British singer-songwriter Dan Croll kept his word and rescheduled all of his previously postponed U.S. tour dates, including San Francisco, where he visits Rickshaw Stop for a special Tuesday edition of Popscene on October 8.
Croll has a distinct indie pop style with electronic influences, folk melodies and hints of afro drum beats. He has been hard at work this summer on his first full-length album and plans to support both Bastille and Imagine Dragons on their respective Fall European tours. We reached out to the Liverpool musician back in June before his change in tour plans to ask about his personal upbringing, meeting Paul McCartney and musical tastes.
What musicians have influenced you the most, both past and present?
Past for me, it’s kinda odd, but Burt Bacharach, Brian Wilson and Paul Simon. Present, I’ve been having phases of going though acts like Beirut, Dirty Projectors, Grizzly Bear, David Palmer, A Tribe Called Quest and De La Soul—a lot of difference influences.
You are only 22 years old. What do you see yourself doing when you are 40 years old?
I hope I’m just…[long pause]…I don’t know. I quite a content guy where I am at the moment. I didn’t expect to be doing this well.
If you could collaborate with one musician, who would it be?
That’s pretty hard because I have a lot of influences and listen to a lot of different music. Well, my hero is like Paul Simon. That would be an obvious choice. I would quite like to do a collaboration with Deerhoof—something quite heavy—or with an R&B artist.
There are quite a few remixes of your songs available. Do you have any plans to record remixes?
It’s definitely crossed my mind. I’ve been asked to do a couple, but it’s been hard at the moment. I definitely want to make some time for it. It is something that really interests me and is important to me. All of the remixes of my songs are by very good friends. It’s nice to hear someone’s take on your songs.
How did you hear about Communion Records, an artist-led organization formed by Ben Lovett of Mumford & Sons?
I was never signed, but I was on one of their compilation albums. I knew the guys before they turned it into a record label. They used to run certain gigs at night in England. They just approached me a long time ago to play some gigs in London. We struck up a really good friendship. They started turning into a record label, released that compilation that I was on. We have kinda been working together since and kept in good touch.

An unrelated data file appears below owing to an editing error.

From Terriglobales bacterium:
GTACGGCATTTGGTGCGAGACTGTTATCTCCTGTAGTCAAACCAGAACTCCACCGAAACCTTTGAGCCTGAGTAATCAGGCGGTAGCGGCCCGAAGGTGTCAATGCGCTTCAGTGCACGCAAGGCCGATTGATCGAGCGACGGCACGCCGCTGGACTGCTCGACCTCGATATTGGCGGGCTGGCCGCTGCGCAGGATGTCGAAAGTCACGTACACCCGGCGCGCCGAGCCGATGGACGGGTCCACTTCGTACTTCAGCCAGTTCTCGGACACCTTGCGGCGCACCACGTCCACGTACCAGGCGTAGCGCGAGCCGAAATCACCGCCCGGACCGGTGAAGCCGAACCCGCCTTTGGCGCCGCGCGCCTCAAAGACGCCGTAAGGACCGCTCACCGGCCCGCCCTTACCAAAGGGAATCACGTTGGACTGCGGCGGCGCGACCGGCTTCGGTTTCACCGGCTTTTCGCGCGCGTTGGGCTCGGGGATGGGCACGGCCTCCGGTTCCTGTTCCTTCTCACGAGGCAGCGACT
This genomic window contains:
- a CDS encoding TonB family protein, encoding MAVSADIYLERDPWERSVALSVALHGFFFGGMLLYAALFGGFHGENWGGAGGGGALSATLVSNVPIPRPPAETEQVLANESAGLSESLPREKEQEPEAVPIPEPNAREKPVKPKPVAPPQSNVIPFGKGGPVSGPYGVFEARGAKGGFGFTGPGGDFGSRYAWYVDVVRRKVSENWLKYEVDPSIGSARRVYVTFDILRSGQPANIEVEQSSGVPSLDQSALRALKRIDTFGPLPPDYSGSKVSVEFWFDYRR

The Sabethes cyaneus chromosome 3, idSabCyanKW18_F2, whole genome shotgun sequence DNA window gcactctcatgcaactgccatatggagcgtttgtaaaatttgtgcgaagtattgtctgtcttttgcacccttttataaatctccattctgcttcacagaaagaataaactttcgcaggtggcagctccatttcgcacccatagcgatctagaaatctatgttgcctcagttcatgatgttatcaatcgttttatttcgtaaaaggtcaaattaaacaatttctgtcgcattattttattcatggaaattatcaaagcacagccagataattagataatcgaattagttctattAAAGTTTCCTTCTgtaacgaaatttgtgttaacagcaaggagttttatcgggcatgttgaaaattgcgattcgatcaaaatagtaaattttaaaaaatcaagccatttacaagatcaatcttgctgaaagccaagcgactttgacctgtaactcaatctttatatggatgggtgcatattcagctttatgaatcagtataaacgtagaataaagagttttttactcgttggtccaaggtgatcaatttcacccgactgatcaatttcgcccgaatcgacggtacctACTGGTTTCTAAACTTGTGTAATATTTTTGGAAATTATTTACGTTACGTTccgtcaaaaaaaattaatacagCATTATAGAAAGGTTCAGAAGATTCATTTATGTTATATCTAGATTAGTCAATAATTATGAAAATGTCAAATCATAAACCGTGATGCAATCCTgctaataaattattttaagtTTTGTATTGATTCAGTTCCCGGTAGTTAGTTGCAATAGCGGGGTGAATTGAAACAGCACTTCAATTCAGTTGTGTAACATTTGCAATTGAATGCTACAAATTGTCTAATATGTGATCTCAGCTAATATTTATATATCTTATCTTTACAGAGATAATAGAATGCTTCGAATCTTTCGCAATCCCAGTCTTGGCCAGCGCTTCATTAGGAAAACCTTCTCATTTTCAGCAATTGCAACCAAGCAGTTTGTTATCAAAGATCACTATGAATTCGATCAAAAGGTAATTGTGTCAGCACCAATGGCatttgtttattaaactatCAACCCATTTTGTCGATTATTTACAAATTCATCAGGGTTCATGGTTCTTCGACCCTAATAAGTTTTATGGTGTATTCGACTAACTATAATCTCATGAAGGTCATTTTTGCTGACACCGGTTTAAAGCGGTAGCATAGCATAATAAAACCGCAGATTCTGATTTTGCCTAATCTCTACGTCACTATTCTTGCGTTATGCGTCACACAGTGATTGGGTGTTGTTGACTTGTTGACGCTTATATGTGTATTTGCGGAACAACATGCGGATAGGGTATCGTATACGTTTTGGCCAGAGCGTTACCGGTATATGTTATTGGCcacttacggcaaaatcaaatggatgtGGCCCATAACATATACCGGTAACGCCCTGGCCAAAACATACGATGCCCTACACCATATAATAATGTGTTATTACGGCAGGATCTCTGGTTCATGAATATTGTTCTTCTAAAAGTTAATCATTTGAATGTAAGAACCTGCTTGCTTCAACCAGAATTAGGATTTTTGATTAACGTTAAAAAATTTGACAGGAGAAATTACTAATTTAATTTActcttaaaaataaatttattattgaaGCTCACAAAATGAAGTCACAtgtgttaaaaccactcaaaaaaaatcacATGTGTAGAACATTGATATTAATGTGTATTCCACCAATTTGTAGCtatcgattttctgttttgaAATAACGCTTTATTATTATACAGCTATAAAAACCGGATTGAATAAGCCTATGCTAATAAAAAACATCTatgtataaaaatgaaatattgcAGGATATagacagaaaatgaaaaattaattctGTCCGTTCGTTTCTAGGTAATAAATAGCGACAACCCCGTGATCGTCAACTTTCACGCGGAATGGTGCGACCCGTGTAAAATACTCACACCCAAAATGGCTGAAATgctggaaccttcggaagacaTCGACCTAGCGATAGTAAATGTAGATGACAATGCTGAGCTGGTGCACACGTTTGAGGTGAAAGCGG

You currently perform with up to seven-piece multi-instrumental band. Is it tough to perform with a band that big?
The band used to be eight or nine people two years ago when I wasn’t doing that much touring. I was just around Liverpool, which was very easy to do because it didn’t take much money. As soon as I wanted to start touring and moving about the country, I had to reduce the band down to just five people. Financially, it’s incredibly hard to take eight or nine people on the road. It’s hard to take five on the road, but we make it happen.
The rest of my band I’ve known for five years. They’re really good guys, very talented musicians, all playing more than one instrument. They are also background singers as their harmonies are very much part of my music. They are all very respectful guys. They are very supportive of my music and pushing me. Some have their own solo music as well. We all very much understand and push each other forward.
How was your previous visit to San Francisco and your show at the Independent back in March?
Before the show, I definitely have memories of San Francisco. That was the place I always most looked forward to visiting. I’ve always been intrigued by San Francisco. It’s an amazing place. It was a really nice gig and the first show we did with Chvrches. It was really nice to meet them and it went really well.
What do you miss most from the UK when you are abroad?
Family, I suppose. Back in March was my first time in America and there was nothing that made me homesick. I was excited to go out on an adventure. Maybe once I do it a few times and I start to get bored of it I’ll get homesick. But I’m very much excited to go on the road.
You are currently working on your first full-length album for release later this year. Why did you record your album in an abandoned school gym in Liverpool equipped with an old badminton court and climbing ropes
It was a very last minute decision. We were going to do it in my home at first. We had a lot of government cuts that merged a lot of the schools together. So there was just an empty school; it had just been left. But the Church attached to it they wanted to maintain, so they gave the keys to pop in each day to make sure it’s OK. The guardian happened to be one of our good friends and allowed us into the gym to get setup there. It also had some cool, long corridors. When you get no one else in the building, it is just perfect. It just echoes. There are some cool rooms in that place.
Any hints or previews as to what we can expect in terms of sound and style?
It is very much like my music taste—quite jumpy. I’d say the album is maybe more of a mixtape in a way. It’s me taking on a lot of my influences and different genres, trying to capture all of those into different tracks. A lot of artists can make an album that can sound very linear, [where] every track sounds the same, [and] it’s recorded in same place with the same person. We moved around to a lot to different places, over a long period with different influences. I would say different is good.
Dan Croll performs October 8 at Rickshaw Stop. Tickets are $14 and the show starts at 9pm.